Problem (P1) is under investigation in the case p=, where even the case where O=S is pending because a substitute of the Adamjan-Arov-Krein theory [71] is still to be built in dimension greater than 2.

Such problems arise in connection with source recovery in electro/magneto encephalography and paleomagnetism, as discussed in Sections  3.2.1 and  4.2 .

Best meromorphic and rational approximation

The techniques explained in this section are used to solve step 2 in Section  3.2 via conformal mapping and subsequently are instrumental to approach inverse boundary value problems for Poisson equation Δu=μ, where μ is some (unknown) distribution.

Scalar meromorphic and rational approximation

Let as before D designate the unit disk, and T the unit circle. We further put RN for the set of rational functions with at most N poles in D, which allows us to define meromorphic functions in Lp(T) as traces of functions in Hp+RN.

A natural generalization of Problem (P0) is:

(PN)  Let 1p, N0 an integer, and fLp(T); find a function gNHp+RN such that gN-f is of minimal norm in Lp(T).

Only for p= and continuous f it is known how to solve (PN) in closed form. The unique solution is given by AAK theory (named after Adamjan, Arov and Krein), that connects the spectral decomposition of Hankel operators with best approximation in Hankel norm  [71] . This theory allows one to express gN in terms of the singular vectors of the Hankel operator with symbol f. The continuity of gN as a function of f only holds for norms finer than uniform.

The case p=2 is of special importance. In particular when fH¯2, the Hardy space of exponent 2 of the complement of D in the complex plane (by definition, h(z) belongs to H¯p if, and only if h(1/z) belongs to Hp), then (PN) reduces to rational approximation. Moreover, it turns out that the associated solution gNRN has no pole outside D, hence it is a stable rational approximant to f. However, in contrast with the situation when p=, this approximant may not be unique.

The former Miaou project (predecessor of APICS) has designed an adapted steepest-descent algorithm for the case p=2 whose convergence to a local minimum is guaranteed; until now it seems to be the only procedure meeting this property. Roughly speaking, it is a gradient algorithm that proceeds recursively with respect to the order N of the approximant, in a compact region of the parameter space [38] . Although it has proved effective in all applications carried out so far (see Sections  4.2 , 4.5 ), it is not known whether the absolute minimum can always be obtained by choosing initial conditions corresponding to critical points of lower degree (as is done by the RARL2 software, Section  5.1 ).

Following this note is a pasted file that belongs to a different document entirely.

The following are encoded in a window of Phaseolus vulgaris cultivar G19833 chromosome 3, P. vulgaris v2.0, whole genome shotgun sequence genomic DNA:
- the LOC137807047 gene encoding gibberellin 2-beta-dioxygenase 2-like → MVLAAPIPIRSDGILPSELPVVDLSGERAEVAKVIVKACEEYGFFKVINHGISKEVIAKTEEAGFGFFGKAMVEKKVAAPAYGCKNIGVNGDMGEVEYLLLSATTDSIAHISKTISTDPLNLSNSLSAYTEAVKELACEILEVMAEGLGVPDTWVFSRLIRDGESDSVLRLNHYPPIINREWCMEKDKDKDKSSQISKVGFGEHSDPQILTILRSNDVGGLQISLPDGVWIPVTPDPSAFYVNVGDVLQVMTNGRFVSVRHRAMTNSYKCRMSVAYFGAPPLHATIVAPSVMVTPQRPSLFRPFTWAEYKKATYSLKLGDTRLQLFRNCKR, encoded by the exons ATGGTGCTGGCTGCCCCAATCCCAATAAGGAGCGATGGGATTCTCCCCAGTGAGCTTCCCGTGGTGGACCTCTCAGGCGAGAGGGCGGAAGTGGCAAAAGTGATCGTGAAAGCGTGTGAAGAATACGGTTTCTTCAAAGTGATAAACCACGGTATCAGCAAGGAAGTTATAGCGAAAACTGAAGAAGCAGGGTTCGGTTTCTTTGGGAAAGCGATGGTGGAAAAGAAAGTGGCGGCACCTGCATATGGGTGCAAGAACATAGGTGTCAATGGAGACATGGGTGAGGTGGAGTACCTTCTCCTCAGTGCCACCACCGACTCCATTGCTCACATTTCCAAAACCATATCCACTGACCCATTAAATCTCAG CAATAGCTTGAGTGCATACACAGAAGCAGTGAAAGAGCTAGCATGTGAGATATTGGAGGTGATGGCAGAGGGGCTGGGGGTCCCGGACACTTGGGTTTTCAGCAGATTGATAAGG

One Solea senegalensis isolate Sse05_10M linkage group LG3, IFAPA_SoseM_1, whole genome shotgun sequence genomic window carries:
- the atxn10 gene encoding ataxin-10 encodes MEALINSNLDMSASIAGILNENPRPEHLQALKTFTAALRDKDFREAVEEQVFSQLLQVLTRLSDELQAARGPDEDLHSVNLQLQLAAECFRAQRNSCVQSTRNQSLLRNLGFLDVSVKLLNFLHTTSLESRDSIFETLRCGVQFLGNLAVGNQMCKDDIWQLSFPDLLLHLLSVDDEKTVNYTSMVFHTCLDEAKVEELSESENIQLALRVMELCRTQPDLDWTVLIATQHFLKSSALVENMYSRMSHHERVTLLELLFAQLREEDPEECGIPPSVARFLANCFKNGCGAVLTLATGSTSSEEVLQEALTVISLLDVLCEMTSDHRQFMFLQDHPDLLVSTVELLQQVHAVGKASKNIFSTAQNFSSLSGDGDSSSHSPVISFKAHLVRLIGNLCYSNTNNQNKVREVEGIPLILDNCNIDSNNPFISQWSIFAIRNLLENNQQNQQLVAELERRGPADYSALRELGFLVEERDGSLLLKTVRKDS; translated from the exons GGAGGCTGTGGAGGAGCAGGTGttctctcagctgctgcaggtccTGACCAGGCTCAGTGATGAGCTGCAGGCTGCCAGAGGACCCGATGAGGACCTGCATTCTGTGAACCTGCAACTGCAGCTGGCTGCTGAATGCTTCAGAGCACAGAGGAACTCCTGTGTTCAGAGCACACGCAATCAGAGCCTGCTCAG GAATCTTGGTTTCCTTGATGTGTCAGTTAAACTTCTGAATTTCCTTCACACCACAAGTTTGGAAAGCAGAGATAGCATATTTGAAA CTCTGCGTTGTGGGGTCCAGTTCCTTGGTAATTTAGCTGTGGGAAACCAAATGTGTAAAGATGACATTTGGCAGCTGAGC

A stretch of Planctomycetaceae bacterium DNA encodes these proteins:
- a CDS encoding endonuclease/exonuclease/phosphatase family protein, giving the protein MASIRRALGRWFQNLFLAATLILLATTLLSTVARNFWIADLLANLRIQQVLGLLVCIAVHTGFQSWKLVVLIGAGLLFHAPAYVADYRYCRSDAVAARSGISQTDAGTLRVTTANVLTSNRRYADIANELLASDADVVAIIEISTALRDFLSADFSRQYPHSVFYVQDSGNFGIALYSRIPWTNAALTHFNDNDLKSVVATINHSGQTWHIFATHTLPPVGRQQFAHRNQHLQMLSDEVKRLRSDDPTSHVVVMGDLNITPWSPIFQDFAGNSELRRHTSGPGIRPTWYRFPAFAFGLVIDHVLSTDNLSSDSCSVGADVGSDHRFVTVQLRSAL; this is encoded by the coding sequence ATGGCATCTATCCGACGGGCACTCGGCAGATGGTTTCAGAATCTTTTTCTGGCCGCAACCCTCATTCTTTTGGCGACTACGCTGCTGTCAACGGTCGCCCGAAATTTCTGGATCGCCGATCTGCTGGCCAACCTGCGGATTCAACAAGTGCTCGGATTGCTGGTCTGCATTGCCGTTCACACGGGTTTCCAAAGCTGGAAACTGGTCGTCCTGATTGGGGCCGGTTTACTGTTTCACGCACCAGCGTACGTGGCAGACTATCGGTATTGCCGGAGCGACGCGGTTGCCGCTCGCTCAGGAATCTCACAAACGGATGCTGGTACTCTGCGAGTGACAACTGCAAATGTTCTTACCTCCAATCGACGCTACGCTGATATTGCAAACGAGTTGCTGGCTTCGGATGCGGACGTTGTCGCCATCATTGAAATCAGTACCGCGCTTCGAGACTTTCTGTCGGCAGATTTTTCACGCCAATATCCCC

In order to establish global convergence results, APICS has undertaken a deeper study of the number and nature of critical points, in which tools from differential topology and operator theory team up with classical approximation theory. The main discovery is that the nature of the critical points (e.g., local minima, saddle points...) depends on the decrease of the interpolation error to f as N increases [48] . Based on this, sufficient conditions have been developed for a local minimum to be unique. These conditions are hard to use in practice because they require strong estimates of the approximation error. These are often difficult to obtain for a given function, and are usually only valid for large N. Examples where uniqueness or asymptotic uniqueness has been proved this way include transfer functions of relaxation systems (i.e. Markov functions) [52] and more generally Cauchy integrals over hyperbolic geodesic arcs  [54] and certain entire functions  [50] .

An analog to AAK theory has been carried out for 2p< [51] . Although not computationally as powerful, it can be used to derive lower bounds [29] and to analyze the behavior of poles. When 1p<2, Problem (PN) is still fairly open.

A common feature to all these problems is that critical point equations express non-Hermitian orthogonality relations for the denominator of the approximant. This makes connection with interpolation theory [55] , [53] and is used in an essential manner to assess the behavior of the poles of the approximants to functions with branchpoint-type singularities, which is of particular interest for inverse source problems (cf. Sections  5.6 and  6.1 ).

In higher dimensions, the analog of Problem (PN) is best approximation of a vector field with gradients of potentials generated by N point masses instead of meromorphic functions. This issue is by no means fully understood, and is an exciting line of research. It is connected with spectral properties of certain operators generalizing classical Toeplitz and Hankel ones, and to constructive approaches to so-called weak factorizations of div-curl type for real Hardy functions.

Certain constrained rational approximation problems, of special interest in identification and design of passive systems, arise when putting additional requirements on the approximant, for instance that it should be smaller than 1 in modulus. Such questions have attracted significant attention of members of the team (see Section  4.5 ). For instance, convergence properties of multi-point Schur approximants, which are rational interpolants preserving contractivity of a function, were analyzed in [41] . Such approximants are useful in prediction theory of stochastic processes, but since they interpolate inside the domain of holomorphy they are of limited use in frequency design.

In another connection, the generalization to several arcs of classical Zolotarev problems [72] is an achievement by the team which is useful for multi-band synthesis [10] . Still, though the modulus of the response is the first concern in filter design, variation of the phase must nevertheless remain under control to avoid unacceptable distortion of the signal. This specific but important issue has less structure and was approached using constrained optimization; a dedicated code has been developed under contract with the CNES (see Section  5.5 ).